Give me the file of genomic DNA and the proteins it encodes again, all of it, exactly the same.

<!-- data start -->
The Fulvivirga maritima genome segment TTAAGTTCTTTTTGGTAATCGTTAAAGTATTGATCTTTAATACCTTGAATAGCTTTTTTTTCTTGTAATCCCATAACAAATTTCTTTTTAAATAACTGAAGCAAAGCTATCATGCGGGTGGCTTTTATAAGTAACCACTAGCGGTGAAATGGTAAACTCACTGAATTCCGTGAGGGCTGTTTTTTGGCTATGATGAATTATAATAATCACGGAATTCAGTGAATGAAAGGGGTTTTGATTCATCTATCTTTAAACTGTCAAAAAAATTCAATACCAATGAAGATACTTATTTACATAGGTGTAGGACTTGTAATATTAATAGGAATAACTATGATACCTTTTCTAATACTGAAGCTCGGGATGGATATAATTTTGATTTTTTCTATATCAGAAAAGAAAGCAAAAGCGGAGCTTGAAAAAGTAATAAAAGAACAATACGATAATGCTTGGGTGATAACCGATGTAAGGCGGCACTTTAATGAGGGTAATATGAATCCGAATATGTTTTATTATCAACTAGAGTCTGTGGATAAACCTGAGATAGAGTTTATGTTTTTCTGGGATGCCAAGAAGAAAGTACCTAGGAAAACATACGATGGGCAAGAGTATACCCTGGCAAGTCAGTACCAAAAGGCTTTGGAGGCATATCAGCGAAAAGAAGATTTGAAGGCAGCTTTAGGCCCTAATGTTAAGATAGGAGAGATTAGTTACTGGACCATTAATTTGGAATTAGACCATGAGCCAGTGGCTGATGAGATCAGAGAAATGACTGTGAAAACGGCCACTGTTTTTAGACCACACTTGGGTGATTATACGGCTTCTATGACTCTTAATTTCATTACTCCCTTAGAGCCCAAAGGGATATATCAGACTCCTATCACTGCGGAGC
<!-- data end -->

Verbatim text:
The Fulvivirga maritima genome segment TTAAGTTCTTTTTGGTAATCGTTAAAGTATTGATCTTTAATACCTTGAATAGCTTTTTTTTCTTGTAATCCCATAACAAATTTCTTTTTAAATAACTGAAGCAAAGCTATCATGCGGGTGGCTTTTATAAGTAACCACTAGCGGTGAAATGGTAAACTCACTGAATTCCGTGAGGGCTGTTTTTTGGCTATGATGAATTATAATAATCACGGAATTCAGTGAATGAAAGGGGTTTTGATTCATCTATCTTTAAACTGTCAAAAAAATTCAATACCAATGAAGATACTTATTTACATAGGTGTAGGACTTGTAATATTAATAGGAATAACTATGATACCTTTTCTAATACTGAAGCTCGGGATGGATATAATTTTGATTTTTTCTATATCAGAAAAGAAAGCAAAAGCGGAGCTTGAAAAAGTAATAAAAGAACAATACGATAATGCTTGGGTGATAACCGATGTAAGGCGGCACTTTAATGAGGGTAATATGAATCCGAATATGTTTTATTATCAACTAGAGTCTGTGGATAAACCTGAGATAGAGTTTATGTTTTTCTGGGATGCCAAGAAGAAAGTACCTAGGAAAACATACGATGGGCAAGAGTATACCCTGGCAAGTCAGTACCAAAAGGCTTTGGAGGCATATCAGCGAAAAGAAGATTTGAAGGCAGCTTTAGGCCCTAATGTTAAGATAGGAGAGATTAGTTACTGGACCATTAATTTGGAATTAGACCATGAGCCAGTGGCTGATGAGATCAGAGAAATGACTGTGAAAACGGCCACTGTTTTTAGACCACACTTGGGTGATTATACGGCTTCTATGACTCTTAATTTCATTACTCCCTTAGAGCCCAAAGGGATATATCAGACTCCTATCACTGCGGAGC